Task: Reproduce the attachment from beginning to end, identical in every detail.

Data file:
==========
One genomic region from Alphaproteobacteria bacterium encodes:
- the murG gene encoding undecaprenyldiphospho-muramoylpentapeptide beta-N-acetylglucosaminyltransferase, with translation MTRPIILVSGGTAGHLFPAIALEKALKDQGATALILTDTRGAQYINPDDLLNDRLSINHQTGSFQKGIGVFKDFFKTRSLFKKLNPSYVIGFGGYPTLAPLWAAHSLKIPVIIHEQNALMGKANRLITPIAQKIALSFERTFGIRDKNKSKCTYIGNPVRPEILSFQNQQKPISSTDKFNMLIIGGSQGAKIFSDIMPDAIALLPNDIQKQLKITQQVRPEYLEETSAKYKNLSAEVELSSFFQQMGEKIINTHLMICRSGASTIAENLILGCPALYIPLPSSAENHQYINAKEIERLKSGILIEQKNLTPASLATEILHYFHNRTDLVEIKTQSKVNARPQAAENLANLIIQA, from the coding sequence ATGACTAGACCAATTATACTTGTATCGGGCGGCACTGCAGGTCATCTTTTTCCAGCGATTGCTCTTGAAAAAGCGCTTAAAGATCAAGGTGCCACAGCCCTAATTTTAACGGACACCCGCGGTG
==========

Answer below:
One genomic region from Alphaproteobacteria bacterium encodes:
- the murG gene encoding undecaprenyldiphospho-muramoylpentapeptide beta-N-acetylglucosaminyltransferase, with translation MTRPIILVSGGTAGHLFPAIALEKALKDQGATALILTDTRGAQYINPDDLLNDRLSINHQTGSFQKGIGVFKDFFKTRSLFKKLNPSYVIGFGGYPTLAPLWAAHSLKIPVIIHEQNALMGKANRLITPIAQKIALSFERTFGIRDKNKSKCTYIGNPVRPEILSFQNQQKPISSTDKFNMLIIGGSQGAKIFSDIMPDAIALLPNDIQKQLKITQQVRPEYLEETSAKYKNLSAEVELSSFFQQMGEKIINTHLMICRSGASTIAENLILGCPALYIPLPSSAENHQYINAKEIERLKSGILIEQKNLTPASLATEILHYFHNRTDLVEIKTQSKVNARPQAAENLANLIIQA, from the coding sequence ATGACTAGACCAATTATACTTGTATCGGGCGGCACTGCAGGTCATCTTTTTCCAGCGATTGCTCTTGAAAAAGCGCTTAAAGATCAAGGTGCCACAGCCCTAATTTTAACGGACACCCGCGGTG